Would you trade it for modern conveniences and the right to vote? You don’t have to answer.

The house is operated by Historic New England and offers guided tours, and as you can imagine, is a popular venue for events and weddings.

South Church

South Church

One of the earliest examples of Classical Revival architecture in New England, South Church is a Unitarian Universalist Congregation. Formed in 1713 after splitting with what is now North Church, it became Unitarian in 1819, as Unitarianism was emerging as a denomination in the United States. In the mid 20th century it was joined by Portsmouth’s Universalist congregation when their church was destroyed by fire.

The building is constructed with ashlar granite blocks quarried in Rockport, Massachusetts.

The Music Hall

Music Hall

Opened in 1878 as a Vaudeville theater in Portsmouth’s more raucous days, The Music Hall has been entertaining audiences and enhancing the cultural scene in Portsmouth ever since. Saved from obscurity and the wrecking ball on more than one occasion, the plucky theater has held its own, evolving with the times and earning its permanent place in the heart of Portsmouth and its residents.

With many renovations and updates over the years, the theater now boasts two performing spaces, the Historic Theater and The Music Hall Lounge.

The Historic Theater is a feast for the eyes, with its fanciful proscenium arch and opera boxes, an elaborate domed ceiling with a crystal chandelier, and horseshoe balcony. The lobby is a marvel of imagination. In 2006, the cramped and outdated lobby was more than doubled in size by removing 700 cubic yards of ledge. It was then transformed into a “fantasy forest” of cast bronze trees, branches and vines, gilded Corinthian columns and elegant velvet settees.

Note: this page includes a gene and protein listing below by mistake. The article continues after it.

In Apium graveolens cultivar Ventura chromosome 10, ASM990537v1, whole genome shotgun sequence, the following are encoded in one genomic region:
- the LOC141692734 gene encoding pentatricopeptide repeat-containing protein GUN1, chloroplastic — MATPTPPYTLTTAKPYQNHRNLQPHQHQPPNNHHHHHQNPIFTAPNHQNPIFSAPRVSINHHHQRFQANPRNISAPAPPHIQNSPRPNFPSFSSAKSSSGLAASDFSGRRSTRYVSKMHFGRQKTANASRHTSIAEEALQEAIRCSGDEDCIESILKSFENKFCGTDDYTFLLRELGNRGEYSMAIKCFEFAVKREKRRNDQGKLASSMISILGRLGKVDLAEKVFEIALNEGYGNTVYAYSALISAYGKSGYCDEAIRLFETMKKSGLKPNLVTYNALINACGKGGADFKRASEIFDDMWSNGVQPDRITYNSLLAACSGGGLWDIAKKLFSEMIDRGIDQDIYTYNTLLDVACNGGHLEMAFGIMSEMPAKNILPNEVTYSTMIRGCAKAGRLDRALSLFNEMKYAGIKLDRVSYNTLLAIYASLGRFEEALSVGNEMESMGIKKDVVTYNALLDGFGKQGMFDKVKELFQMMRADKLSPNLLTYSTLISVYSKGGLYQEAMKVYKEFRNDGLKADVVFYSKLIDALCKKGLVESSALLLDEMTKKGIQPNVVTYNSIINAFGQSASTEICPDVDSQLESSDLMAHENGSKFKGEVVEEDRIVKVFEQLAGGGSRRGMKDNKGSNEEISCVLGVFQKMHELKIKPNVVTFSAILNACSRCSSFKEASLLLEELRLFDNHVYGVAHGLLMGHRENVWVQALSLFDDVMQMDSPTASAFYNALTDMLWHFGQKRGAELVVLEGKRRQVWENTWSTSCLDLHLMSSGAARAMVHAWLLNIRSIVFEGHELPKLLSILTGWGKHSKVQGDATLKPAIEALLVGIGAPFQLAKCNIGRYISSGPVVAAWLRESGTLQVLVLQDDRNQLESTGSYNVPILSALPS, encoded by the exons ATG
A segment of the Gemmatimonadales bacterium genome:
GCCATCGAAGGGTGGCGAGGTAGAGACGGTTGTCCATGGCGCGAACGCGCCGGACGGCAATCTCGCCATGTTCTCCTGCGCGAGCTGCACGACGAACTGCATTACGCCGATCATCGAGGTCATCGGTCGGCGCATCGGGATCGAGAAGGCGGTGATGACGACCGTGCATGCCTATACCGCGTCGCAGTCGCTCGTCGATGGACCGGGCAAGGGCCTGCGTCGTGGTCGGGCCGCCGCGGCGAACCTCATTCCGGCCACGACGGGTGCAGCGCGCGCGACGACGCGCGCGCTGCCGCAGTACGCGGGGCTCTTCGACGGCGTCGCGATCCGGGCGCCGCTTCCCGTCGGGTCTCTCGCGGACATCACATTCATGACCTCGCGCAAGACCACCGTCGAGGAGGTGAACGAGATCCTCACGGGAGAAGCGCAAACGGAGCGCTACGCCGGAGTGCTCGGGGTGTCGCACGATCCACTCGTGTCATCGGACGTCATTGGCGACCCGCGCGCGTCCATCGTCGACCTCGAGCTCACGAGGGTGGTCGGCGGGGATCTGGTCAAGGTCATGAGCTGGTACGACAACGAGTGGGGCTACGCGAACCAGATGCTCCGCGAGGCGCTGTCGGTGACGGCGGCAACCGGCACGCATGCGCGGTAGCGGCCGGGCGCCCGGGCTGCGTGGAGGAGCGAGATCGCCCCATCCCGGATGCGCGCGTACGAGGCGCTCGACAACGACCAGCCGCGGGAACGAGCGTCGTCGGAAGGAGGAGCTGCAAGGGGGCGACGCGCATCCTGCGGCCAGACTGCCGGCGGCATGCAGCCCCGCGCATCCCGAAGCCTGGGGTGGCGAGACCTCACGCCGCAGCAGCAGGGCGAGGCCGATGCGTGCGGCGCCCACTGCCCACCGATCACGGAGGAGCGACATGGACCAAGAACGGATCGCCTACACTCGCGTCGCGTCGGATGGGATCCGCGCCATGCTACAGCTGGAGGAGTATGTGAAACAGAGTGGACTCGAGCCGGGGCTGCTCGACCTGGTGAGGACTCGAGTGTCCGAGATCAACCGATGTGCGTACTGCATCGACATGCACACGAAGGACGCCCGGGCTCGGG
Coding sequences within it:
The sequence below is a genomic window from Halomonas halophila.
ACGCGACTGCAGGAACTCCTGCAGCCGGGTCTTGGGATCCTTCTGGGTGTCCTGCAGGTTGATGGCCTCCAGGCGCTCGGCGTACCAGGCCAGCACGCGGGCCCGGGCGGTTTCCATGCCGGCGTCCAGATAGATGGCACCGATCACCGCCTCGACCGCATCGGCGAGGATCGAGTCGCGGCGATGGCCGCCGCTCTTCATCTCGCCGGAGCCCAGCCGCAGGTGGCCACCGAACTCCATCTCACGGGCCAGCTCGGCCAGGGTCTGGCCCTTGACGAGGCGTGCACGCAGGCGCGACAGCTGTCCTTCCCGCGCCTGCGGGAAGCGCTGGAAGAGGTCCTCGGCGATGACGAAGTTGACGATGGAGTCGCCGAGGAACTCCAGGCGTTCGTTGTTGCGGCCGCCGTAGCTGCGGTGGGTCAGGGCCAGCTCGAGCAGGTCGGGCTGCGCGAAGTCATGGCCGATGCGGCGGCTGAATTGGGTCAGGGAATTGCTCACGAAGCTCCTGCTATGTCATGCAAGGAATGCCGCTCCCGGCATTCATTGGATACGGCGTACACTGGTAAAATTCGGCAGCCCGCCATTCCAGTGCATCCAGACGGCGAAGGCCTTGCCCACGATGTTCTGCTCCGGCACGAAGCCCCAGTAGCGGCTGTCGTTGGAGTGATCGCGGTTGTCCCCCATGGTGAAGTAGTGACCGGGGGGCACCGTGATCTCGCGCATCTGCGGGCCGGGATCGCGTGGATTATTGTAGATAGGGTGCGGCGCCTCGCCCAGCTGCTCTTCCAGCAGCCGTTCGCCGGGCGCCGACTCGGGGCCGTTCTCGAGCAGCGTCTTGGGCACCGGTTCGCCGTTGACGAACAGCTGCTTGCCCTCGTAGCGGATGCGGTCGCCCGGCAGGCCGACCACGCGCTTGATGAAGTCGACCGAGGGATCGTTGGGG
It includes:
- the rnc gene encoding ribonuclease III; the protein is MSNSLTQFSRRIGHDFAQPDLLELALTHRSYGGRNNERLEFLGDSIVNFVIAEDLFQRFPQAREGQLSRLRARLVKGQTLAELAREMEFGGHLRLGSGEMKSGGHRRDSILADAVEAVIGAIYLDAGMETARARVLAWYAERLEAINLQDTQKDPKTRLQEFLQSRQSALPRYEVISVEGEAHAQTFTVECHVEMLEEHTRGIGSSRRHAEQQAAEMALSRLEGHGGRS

Around the corner from the theater, is a 116-seat cabaret nightclub, renovated and renamed in 2022 to The Music Hall Lounge, previously the Loft. This is a more intimate space for smaller performances.

The Music Hall’s programming encompasses a wide variety of genres and artistic styles, showcasing both local talent and world-renowned artists. From music legends to emerging performers, from thought-provoking plays to captivating film screenings, the venue offers a diverse and enriching lineup of events throughout the year.